The overwhelming mandate of the electorate in favour of a BJP-led coalition in the 2014 Lok Sabha election may have a subtext — a clear swing in favour of the BJP in Lok Sabha constituencies that are deemed as having newly urbanised, as per the latest census report.
The BJP-led NDA’s performance in the 2014 Lok Sabha election has seen a near doubling of its tally among a sample of 50 of these newly urbanised districts (corresponding with their respective Lok Sabha constituencies), when compared to the tally in the 2009 general elections. The UPA’s tally in this sample of 50 districts has correspondingly whittled down to nearly a third in the space of just five years.
India has a total of 680 districts. The categorisation of these 50 districts as ‘urban’, based on data culled from the NSSO’s 2011 census, uses the assumption that a district is considered to have moved out of the notional poverty line threshold and can be bracketed as ‘urban’ as and when the urbanisation levels breach the 30 per cent mark.
The broader trend of people voting out the UPA in these districts, according to experts, overwhelmingly buttresses the aspirations of the new Indian middle class and signifies a decisive swing in favour of the BJP’s development-led election agenda.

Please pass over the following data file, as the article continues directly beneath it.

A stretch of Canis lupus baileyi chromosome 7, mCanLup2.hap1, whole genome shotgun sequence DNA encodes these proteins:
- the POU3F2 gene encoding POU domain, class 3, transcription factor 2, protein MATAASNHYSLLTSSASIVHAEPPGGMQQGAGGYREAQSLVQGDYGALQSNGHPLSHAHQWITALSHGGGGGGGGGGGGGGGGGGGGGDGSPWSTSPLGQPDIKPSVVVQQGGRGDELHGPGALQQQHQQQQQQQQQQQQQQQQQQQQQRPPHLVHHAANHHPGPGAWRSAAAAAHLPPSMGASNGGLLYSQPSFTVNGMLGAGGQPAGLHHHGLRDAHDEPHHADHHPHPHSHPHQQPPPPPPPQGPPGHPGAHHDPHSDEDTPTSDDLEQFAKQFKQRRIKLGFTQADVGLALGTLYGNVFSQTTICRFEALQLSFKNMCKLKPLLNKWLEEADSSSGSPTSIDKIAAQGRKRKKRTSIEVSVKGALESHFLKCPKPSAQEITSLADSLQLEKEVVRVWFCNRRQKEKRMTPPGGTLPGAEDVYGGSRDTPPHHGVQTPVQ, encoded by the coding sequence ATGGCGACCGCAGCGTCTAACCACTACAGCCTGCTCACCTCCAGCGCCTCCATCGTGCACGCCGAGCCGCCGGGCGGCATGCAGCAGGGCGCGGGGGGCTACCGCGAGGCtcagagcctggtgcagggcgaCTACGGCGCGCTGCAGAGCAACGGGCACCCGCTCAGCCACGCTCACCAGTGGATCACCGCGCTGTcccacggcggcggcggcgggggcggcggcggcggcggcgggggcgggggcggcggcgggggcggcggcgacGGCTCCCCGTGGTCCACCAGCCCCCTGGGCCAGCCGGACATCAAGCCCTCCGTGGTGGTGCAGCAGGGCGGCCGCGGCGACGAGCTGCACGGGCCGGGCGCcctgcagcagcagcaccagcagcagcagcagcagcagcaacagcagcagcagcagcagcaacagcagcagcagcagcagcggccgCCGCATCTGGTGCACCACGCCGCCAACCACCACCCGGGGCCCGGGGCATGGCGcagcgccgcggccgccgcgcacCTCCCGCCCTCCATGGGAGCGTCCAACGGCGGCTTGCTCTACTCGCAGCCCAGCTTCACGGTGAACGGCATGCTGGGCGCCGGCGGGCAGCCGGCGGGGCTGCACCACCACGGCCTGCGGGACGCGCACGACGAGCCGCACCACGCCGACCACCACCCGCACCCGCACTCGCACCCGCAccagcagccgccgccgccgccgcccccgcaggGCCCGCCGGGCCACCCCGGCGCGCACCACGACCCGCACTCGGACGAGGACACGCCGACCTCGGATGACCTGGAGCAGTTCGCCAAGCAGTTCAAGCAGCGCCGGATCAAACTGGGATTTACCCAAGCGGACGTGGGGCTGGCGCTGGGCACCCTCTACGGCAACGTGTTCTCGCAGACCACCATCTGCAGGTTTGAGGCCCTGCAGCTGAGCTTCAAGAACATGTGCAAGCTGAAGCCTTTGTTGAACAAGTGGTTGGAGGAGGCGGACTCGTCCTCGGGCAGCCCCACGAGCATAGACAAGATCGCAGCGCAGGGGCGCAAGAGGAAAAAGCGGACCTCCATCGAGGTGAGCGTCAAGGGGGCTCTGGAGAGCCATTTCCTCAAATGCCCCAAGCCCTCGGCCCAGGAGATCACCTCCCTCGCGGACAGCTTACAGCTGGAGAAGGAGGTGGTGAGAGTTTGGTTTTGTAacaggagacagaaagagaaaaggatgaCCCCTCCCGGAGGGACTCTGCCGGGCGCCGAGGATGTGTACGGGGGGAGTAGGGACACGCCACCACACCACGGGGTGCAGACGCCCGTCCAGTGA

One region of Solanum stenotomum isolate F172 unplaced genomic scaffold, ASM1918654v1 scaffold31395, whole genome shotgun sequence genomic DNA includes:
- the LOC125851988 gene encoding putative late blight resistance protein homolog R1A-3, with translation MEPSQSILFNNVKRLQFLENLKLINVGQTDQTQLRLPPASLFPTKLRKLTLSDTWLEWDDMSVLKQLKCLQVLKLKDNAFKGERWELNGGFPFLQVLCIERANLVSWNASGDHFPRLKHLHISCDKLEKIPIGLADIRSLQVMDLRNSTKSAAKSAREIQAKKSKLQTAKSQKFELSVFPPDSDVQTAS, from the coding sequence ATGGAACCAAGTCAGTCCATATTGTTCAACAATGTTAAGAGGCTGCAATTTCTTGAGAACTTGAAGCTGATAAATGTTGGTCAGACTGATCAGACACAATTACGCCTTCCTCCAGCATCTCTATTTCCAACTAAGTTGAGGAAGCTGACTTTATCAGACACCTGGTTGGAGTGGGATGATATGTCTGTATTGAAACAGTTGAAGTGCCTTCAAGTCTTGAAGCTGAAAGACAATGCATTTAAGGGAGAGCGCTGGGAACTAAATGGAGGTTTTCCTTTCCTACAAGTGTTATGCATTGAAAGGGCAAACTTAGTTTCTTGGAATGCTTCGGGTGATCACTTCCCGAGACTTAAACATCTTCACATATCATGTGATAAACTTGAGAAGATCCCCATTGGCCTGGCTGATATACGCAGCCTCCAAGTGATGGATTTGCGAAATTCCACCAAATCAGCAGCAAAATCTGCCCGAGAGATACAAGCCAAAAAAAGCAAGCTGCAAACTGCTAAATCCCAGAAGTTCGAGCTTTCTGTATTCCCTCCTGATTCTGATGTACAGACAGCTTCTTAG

The list of constituencies in the list of 50 districts that have moved up the poverty line, where there has been a swing in favour of the NDA in this election, include Sikar in Rajasthan, Rewari in Haryana, Rudraprayag in Uttarakhand, Sambalpur in Orissa, Sindhudurg and Wardha in Maharashtra, Saharanpur, Moradabad and Aligarh in UP and Gurdaspur and Nawanshehr in Punjab.
Of the total sample of 50 constituencies, the NDA’s seat tally has gone up from 16 in the 2009 elections to 30 in the latest election, while the UPA’s seats have sharply come down from 28 to 11.
An increasing trend in favour of urbanisation clearly signifies progress and helps people move out of extreme poverty, given that officially estimated poverty ratios for urban areas are considerably lower than the rural ratio.
On the whole, a sharp rise in the country’s urban population over the decade to 2011 points to the changes in the classification of many settlements from rural to urban in the 2011 Census, even as the backward districts across states, including prosperous ones such as Gujarat and Maharashtra, have seen either